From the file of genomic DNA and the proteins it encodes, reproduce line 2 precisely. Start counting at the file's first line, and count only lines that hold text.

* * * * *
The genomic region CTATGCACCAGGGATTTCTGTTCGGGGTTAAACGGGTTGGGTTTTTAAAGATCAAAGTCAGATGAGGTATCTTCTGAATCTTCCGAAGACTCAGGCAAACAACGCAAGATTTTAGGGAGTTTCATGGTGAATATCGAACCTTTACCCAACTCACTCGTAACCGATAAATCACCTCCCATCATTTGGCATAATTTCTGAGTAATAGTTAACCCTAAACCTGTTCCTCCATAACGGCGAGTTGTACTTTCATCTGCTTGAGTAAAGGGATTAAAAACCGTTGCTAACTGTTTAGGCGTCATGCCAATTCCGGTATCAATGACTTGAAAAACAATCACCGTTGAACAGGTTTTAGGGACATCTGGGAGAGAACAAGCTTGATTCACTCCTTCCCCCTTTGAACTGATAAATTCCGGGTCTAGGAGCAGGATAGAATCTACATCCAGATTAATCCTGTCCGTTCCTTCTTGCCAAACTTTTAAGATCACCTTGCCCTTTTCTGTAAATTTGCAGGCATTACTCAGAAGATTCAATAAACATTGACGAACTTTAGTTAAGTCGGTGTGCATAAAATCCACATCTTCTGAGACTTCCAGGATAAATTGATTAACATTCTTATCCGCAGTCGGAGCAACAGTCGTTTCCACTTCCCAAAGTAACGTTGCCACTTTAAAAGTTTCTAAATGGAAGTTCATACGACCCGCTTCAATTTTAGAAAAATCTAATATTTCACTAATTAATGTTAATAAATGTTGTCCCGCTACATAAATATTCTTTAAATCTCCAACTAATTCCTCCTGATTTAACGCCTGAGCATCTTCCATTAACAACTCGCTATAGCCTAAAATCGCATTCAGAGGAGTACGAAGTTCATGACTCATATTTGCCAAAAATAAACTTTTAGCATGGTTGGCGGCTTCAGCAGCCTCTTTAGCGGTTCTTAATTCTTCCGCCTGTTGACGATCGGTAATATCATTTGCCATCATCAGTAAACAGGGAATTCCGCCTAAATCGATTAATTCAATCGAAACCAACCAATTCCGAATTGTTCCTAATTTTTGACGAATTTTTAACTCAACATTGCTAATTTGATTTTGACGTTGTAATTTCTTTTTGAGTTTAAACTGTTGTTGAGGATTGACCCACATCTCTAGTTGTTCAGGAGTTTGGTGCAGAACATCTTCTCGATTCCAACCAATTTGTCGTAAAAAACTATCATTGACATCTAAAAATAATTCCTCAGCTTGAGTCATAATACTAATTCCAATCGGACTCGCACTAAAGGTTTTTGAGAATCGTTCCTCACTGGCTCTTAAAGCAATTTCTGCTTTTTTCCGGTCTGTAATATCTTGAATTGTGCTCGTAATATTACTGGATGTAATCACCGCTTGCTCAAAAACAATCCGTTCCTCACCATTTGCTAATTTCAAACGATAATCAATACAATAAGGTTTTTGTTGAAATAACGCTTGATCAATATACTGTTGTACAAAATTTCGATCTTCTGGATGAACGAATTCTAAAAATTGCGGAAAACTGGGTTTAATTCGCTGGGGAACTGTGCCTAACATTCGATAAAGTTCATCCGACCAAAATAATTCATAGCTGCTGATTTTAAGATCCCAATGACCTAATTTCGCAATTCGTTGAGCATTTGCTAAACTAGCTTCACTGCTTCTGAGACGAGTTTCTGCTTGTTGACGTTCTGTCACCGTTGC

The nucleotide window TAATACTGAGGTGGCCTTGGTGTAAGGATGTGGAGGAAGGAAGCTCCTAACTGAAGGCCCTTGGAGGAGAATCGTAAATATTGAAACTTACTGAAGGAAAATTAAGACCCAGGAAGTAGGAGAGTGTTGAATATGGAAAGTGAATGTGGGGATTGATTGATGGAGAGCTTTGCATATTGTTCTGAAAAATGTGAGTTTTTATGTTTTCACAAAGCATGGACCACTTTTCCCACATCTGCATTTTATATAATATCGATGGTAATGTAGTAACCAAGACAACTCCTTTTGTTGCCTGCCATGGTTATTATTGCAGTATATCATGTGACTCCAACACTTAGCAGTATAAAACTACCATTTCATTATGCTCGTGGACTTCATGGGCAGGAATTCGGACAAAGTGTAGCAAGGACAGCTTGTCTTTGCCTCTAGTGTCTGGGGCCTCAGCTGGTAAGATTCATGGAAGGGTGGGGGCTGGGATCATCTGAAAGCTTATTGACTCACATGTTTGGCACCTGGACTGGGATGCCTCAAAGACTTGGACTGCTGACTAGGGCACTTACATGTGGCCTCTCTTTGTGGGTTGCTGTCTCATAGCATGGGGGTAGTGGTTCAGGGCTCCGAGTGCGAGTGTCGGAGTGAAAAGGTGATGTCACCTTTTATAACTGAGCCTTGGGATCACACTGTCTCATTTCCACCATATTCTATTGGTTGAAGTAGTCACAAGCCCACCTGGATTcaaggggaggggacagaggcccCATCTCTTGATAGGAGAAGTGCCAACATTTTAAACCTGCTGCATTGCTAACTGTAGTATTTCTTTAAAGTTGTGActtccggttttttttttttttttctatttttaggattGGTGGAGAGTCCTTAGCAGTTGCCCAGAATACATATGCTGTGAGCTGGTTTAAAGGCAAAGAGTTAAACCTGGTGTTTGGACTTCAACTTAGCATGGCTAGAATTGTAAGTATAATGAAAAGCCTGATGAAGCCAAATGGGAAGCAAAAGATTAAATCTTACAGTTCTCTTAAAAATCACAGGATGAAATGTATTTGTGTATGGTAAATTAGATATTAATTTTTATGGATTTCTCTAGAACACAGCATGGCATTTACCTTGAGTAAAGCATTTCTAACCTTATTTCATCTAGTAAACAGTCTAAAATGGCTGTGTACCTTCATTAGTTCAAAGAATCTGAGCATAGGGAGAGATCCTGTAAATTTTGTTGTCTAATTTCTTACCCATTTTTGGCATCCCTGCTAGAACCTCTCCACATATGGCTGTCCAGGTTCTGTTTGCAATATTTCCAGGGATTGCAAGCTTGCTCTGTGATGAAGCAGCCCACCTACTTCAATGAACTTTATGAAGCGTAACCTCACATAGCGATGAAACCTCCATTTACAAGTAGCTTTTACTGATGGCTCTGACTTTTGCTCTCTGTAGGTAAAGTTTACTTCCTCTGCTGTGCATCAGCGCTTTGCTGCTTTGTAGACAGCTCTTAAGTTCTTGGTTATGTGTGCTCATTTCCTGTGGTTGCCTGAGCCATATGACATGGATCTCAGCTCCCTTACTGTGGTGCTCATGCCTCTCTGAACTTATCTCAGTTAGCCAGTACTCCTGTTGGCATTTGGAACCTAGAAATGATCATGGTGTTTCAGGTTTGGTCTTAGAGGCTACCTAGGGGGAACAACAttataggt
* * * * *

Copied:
The nucleotide window TAATACTGAGGTGGCCTTGGTGTAAGGATGTGGAGGAAGGAAGCTCCTAACTGAAGGCCCTTGGAGGAGAATCGTAAATATTGAAACTTACTGAAGGAAAATTAAGACCCAGGAAGTAGGAGAGTGTTGAATATGGAAAGTGAATGTGGGGATTGATTGATGGAGAGCTTTGCATATTGTTCTGAAAAATGTGAGTTTTTATGTTTTCACAAAGCATGGACCACTTTTCCCACATCTGCATTTTATATAATATCGATGGTAATGTAGTAACCAAGACAACTCCTTTTGTTGCCTGCCATGGTTATTATTGCAGTATATCATGTGACTCCAACACTTAGCAGTATAAAACTACCATTTCATTATGCTCGTGGACTTCATGGGCAGGAATTCGGACAAAGTGTAGCAAGGACAGCTTGTCTTTGCCTCTAGTGTCTGGGGCCTCAGCTGGTAAGATTCATGGAAGGGTGGGGGCTGGGATCATCTGAAAGCTTATTGACTCACATGTTTGGCACCTGGACTGGGATGCCTCAAAGACTTGGACTGCTGACTAGGGCACTTACATGTGGCCTCTCTTTGTGGGTTGCTGTCTCATAGCATGGGGGTAGTGGTTCAGGGCTCCGAGTGCGAGTGTCGGAGTGAAAAGGTGATGTCACCTTTTATAACTGAGCCTTGGGATCACACTGTCTCATTTCCACCATATTCTATTGGTTGAAGTAGTCACAAGCCCACCTGGATTcaaggggaggggacagaggcccCATCTCTTGATAGGAGAAGTGCCAACATTTTAAACCTGCTGCATTGCTAACTGTAGTATTTCTTTAAAGTTGTGActtccggttttttttttttttttctatttttaggattGGTGGAGAGTCCTTAGCAGTTGCCCAGAATACATATGCTGTGAGCTGGTTTAAAGGCAAAGAGTTAAACCTGGTGTTTGGACTTCAACTTAGCATGGCTAGAATTGTAAGTATAATGAAAAGCCTGATGAAGCCAAATGGGAAGCAAAAGATTAAATCTTACAGTTCTCTTAAAAATCACAGGATGAAATGTATTTGTGTATGGTAAATTAGATATTAATTTTTATGGATTTCTCTAGAACACAGCATGGCATTTACCTTGAGTAAAGCATTTCTAACCTTATTTCATCTAGTAAACAGTCTAAAATGGCTGTGTACCTTCATTAGTTCAAAGAATCTGAGCATAGGGAGAGATCCTGTAAATTTTGTTGTCTAATTTCTTACCCATTTTTGGCATCCCTGCTAGAACCTCTCCACATATGGCTGTCCAGGTTCTGTTTGCAATATTTCCAGGGATTGCAAGCTTGCTCTGTGATGAAGCAGCCCACCTACTTCAATGAACTTTATGAAGCGTAACCTCACATAGCGATGAAACCTCCATTTACAAGTAGCTTTTACTGATGGCTCTGACTTTTGCTCTCTGTAGGTAAAGTTTACTTCCTCTGCTGTGCATCAGCGCTTTGCTGCTTTGTAGACAGCTCTTAAGTTCTTGGTTATGTGTGCTCATTTCCTGTGGTTGCCTGAGCCATATGACATGGATCTCAGCTCCCTTACTGTGGTGCTCATGCCTCTCTGAACTTATCTCAGTTAGCCAGTACTCCTGTTGGCATTTGGAACCTAGAAATGATCATGGTGTTTCAGGTTTGGTCTTAGAGGCTACCTAGGGGGAACAACAttataggt